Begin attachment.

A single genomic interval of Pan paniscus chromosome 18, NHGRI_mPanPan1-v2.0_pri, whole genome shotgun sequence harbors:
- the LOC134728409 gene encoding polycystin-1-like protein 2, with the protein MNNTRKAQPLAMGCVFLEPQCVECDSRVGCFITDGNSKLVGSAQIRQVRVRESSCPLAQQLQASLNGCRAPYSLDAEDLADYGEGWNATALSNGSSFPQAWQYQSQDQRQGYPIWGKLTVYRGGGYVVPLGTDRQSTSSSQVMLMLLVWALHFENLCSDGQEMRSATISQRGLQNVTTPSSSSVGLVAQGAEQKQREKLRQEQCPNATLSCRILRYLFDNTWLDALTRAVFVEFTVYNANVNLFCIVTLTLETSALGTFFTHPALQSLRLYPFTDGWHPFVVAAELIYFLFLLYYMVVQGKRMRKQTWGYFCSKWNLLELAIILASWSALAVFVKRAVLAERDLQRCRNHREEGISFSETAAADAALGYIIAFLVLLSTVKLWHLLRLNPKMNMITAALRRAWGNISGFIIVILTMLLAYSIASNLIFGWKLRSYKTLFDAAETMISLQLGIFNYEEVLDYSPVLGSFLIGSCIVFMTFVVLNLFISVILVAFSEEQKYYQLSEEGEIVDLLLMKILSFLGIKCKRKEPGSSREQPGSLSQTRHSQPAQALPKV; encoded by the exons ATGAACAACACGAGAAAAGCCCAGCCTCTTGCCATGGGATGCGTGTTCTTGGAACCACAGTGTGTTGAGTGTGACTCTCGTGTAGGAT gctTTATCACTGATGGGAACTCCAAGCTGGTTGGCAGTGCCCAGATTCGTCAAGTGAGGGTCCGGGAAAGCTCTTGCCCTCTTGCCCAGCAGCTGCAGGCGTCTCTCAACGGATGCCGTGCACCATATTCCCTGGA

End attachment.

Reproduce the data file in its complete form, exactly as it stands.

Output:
A single genomic interval of Pan paniscus chromosome 18, NHGRI_mPanPan1-v2.0_pri, whole genome shotgun sequence harbors:
- the LOC134728409 gene encoding polycystin-1-like protein 2, with the protein MNNTRKAQPLAMGCVFLEPQCVECDSRVGCFITDGNSKLVGSAQIRQVRVRESSCPLAQQLQASLNGCRAPYSLDAEDLADYGEGWNATALSNGSSFPQAWQYQSQDQRQGYPIWGKLTVYRGGGYVVPLGTDRQSTSSSQVMLMLLVWALHFENLCSDGQEMRSATISQRGLQNVTTPSSSSVGLVAQGAEQKQREKLRQEQCPNATLSCRILRYLFDNTWLDALTRAVFVEFTVYNANVNLFCIVTLTLETSALGTFFTHPALQSLRLYPFTDGWHPFVVAAELIYFLFLLYYMVVQGKRMRKQTWGYFCSKWNLLELAIILASWSALAVFVKRAVLAERDLQRCRNHREEGISFSETAAADAALGYIIAFLVLLSTVKLWHLLRLNPKMNMITAALRRAWGNISGFIIVILTMLLAYSIASNLIFGWKLRSYKTLFDAAETMISLQLGIFNYEEVLDYSPVLGSFLIGSCIVFMTFVVLNLFISVILVAFSEEQKYYQLSEEGEIVDLLLMKILSFLGIKCKRKEPGSSREQPGSLSQTRHSQPAQALPKV; encoded by the exons ATGAACAACACGAGAAAAGCCCAGCCTCTTGCCATGGGATGCGTGTTCTTGGAACCACAGTGTGTTGAGTGTGACTCTCGTGTAGGAT gctTTATCACTGATGGGAACTCCAAGCTGGTTGGCAGTGCCCAGATTCGTCAAGTGAGGGTCCGGGAAAGCTCTTGCCCTCTTGCCCAGCAGCTGCAGGCGTCTCTCAACGGATGCCGTGCACCATATTCCCTGGA